Group decision making can be tricky.
You don’t want one person to dominate the conversation or the decision.
We borrow the planning poker technique from Scrum and use playing cards to help large groups make better (and more honest) decisions.
Peer pressure, laziness, social norms, fear of public speaking, your boss is a loudmouth.
Co-creating in groups can lead to amazing ideas and innovation, but it can also be a difficult way to make a decision.
Group decisions can be poor if:
- initial comments affect subsequent ones
- opportunities are not available for equal comment
- someone uses authority to influence
In Scrum, planning poker is used as a consensus-based, group decision making technique to avoid cognitive bias.
It helps balance the discussion and decision across the entire group.
We modified planning poker to help large groups make decisions in situations such as vendor selection, strategic planning and project prioritization.
How to use playing cards as a group decision making technique.
- 1 deck of cards per 4 people
- create sets of ace, 2, 3, 5, 8, king
- ace is low, king is high
- move the remaining cards aside (you don’t need them)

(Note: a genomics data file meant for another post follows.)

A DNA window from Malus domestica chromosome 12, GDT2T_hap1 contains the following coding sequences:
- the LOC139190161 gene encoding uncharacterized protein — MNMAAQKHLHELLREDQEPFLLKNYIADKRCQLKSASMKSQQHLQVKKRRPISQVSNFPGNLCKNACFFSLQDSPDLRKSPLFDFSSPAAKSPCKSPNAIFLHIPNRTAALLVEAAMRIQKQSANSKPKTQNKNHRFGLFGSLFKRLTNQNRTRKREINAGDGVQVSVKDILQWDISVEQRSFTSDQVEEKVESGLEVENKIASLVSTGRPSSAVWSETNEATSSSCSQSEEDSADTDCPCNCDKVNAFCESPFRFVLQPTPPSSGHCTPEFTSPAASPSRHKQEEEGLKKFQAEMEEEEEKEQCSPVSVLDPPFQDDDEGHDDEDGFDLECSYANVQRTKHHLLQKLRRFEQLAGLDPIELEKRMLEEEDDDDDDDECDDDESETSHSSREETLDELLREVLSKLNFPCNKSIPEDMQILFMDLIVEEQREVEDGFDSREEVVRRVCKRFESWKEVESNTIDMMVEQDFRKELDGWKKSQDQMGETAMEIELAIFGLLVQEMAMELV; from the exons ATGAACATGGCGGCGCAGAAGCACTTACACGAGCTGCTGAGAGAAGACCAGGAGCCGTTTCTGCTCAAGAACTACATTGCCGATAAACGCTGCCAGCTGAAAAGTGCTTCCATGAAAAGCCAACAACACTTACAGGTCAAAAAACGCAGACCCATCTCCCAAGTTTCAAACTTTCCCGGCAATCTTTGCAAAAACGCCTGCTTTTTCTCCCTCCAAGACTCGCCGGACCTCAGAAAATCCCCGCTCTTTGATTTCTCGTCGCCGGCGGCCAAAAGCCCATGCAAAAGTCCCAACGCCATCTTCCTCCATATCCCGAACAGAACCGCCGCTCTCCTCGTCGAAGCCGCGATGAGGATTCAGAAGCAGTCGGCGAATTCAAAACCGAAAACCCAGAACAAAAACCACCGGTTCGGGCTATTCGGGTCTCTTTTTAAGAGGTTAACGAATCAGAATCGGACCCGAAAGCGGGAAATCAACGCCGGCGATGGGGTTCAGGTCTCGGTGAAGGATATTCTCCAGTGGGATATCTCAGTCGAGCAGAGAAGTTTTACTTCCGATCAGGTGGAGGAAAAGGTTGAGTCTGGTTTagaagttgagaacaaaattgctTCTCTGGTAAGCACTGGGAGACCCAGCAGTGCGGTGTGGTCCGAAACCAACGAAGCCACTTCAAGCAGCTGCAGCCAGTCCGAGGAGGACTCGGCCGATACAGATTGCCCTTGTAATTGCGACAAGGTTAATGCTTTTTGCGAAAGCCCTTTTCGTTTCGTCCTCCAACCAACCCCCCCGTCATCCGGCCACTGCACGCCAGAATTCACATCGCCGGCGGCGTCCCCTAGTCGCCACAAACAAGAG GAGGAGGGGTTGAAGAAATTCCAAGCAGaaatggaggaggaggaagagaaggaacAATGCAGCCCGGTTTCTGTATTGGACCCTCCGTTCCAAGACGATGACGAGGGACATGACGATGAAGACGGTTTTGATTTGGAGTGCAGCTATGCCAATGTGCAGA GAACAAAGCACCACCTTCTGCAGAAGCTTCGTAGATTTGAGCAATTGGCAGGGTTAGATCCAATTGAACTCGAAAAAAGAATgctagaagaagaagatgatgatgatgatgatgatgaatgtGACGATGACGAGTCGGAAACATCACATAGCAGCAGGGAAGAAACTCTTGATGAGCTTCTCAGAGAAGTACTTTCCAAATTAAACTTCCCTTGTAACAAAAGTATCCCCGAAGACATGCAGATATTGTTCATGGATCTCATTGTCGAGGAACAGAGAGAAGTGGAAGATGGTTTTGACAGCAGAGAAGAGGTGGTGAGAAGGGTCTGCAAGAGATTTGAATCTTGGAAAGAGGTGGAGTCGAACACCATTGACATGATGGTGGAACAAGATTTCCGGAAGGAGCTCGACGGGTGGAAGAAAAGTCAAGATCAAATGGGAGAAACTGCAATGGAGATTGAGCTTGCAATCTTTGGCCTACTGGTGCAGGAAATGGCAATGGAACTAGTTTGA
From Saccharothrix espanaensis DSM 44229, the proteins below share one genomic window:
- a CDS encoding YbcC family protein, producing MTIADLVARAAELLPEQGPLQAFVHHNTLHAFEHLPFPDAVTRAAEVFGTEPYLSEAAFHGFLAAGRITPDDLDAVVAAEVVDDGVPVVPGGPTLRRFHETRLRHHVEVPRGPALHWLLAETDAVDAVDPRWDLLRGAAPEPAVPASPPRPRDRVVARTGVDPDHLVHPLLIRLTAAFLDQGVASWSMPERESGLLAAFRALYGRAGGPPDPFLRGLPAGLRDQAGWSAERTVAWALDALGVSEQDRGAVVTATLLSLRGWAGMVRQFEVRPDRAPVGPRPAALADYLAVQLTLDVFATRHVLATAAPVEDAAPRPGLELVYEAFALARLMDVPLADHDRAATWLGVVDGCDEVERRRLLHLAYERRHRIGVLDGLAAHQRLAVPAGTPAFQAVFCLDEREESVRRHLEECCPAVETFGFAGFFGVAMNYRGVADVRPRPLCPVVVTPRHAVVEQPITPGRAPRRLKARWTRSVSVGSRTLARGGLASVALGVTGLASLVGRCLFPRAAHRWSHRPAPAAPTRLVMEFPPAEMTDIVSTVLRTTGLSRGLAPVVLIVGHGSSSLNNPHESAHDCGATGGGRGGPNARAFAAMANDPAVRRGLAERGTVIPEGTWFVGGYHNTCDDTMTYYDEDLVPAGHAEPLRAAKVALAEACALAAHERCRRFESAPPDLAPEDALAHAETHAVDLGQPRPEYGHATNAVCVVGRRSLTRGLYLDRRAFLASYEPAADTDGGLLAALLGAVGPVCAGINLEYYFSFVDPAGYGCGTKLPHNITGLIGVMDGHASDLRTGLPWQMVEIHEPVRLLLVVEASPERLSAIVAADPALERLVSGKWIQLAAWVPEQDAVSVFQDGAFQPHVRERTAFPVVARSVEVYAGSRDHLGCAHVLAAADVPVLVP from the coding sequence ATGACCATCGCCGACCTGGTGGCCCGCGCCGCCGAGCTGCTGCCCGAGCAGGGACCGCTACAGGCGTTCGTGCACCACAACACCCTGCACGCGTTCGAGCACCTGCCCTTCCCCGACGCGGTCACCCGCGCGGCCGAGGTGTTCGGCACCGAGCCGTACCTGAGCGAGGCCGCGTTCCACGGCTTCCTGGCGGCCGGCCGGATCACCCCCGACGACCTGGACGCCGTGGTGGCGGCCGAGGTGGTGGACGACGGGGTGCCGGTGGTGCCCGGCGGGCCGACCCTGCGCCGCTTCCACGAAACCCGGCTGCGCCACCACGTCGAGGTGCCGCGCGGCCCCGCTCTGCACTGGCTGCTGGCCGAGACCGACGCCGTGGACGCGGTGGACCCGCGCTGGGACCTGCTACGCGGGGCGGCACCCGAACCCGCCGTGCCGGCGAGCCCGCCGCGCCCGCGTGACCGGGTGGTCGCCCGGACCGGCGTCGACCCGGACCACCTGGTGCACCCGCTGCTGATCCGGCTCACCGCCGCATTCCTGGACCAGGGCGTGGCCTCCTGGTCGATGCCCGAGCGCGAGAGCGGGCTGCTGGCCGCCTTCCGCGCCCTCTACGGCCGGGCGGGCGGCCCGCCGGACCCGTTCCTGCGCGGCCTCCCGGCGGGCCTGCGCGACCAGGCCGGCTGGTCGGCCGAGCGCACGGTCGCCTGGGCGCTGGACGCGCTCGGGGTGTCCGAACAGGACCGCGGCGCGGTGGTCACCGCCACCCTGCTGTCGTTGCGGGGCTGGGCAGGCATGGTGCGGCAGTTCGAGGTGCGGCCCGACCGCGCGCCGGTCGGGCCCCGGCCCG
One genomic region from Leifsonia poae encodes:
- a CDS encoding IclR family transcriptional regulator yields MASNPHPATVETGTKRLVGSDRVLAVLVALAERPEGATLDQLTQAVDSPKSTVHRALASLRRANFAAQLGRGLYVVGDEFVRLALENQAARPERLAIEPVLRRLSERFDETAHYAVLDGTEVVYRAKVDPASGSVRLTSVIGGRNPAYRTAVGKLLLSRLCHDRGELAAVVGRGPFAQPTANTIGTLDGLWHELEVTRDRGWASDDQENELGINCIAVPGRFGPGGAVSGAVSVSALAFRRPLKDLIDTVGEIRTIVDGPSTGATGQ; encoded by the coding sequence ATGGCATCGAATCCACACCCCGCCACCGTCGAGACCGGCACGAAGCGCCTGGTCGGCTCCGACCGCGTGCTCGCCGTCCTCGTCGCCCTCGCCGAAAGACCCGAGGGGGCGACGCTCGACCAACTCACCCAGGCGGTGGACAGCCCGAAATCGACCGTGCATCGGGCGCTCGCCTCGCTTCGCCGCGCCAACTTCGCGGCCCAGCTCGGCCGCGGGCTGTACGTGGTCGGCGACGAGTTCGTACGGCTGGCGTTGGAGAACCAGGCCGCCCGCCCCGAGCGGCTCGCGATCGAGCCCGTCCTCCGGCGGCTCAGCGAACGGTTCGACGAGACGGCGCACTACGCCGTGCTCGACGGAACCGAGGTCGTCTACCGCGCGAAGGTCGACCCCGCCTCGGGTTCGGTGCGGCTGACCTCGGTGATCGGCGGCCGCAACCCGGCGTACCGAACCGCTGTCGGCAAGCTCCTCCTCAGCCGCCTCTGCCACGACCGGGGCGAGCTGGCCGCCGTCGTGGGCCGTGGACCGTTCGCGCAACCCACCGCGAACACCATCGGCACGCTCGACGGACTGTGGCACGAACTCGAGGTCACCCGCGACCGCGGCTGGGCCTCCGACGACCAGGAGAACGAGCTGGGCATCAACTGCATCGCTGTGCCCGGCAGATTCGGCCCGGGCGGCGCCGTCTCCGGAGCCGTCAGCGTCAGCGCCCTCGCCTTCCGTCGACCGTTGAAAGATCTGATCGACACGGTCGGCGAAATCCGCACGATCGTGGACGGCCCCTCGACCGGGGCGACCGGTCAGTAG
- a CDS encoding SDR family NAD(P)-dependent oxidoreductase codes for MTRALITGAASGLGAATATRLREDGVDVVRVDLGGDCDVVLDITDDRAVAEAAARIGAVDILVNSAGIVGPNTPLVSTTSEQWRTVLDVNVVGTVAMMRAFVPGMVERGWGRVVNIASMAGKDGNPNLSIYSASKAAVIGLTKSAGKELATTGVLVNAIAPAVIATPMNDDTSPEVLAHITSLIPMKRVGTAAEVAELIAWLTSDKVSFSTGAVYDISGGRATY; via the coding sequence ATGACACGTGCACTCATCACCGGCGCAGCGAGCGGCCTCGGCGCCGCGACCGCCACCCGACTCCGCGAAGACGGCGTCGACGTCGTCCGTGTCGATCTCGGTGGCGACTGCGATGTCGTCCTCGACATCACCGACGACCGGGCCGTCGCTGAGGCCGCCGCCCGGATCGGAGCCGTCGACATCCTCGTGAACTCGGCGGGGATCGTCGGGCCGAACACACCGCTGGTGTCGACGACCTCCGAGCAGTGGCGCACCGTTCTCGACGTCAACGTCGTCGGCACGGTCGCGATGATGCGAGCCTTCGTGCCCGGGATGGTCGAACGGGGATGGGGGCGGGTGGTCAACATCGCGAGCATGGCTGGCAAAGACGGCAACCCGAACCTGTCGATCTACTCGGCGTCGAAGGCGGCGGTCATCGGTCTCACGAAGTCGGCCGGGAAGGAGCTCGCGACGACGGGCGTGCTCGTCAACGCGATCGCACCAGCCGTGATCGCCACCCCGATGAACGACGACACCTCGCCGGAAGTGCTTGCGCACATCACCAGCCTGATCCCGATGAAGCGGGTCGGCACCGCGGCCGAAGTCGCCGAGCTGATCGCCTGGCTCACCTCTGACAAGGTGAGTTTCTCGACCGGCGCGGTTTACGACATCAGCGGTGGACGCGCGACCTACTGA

- give everyone a set of the 6 cards
- cards represent confidence or importance
- cards stay face down
- cards are shown at the same time
- everyone talks about their card choice
- the moderator breaks ties
- select a moderator (who does not play) to run the discussion
- once the discussion is over, each person selects one card
- the card is placed face down, in front of the person
- everyone calls their cards simultaneously
- high and low cards speak first
- repeat steps 2-5, working toward group consensus
The purpose of using playing cards is not the game itself, but rather the conversation that it creates. You want your team members to hear why someone threw a 2 or an 8. Use that collective knowledge to come to a consensus on the decision, even if you need to play multiple rounds.
- Playing cards are a good way to ensure an even group discussion. They help reserved or shy peers find room to speak, while making it difficult for any one opinion to anchor the conversation.
- This technique is good to use when your group is made up of different teams, stakeholders or peers. We have found that teams made up of members from both inside and outside an organization develop empathy for each other quicker when using the playing card technique.
- You can use it as a scoring system. We have modified the method to tally the totals of cards shown to create an overall score for the idea or vendor being discussed.
- The cards act as a barrier for some players. Anecdotally, we find that some participants are able to be more conversational because they feel the cards provide a focal point besides themselves.
Playing cards are just one group decision making technique that we use to help companies make better decisions.
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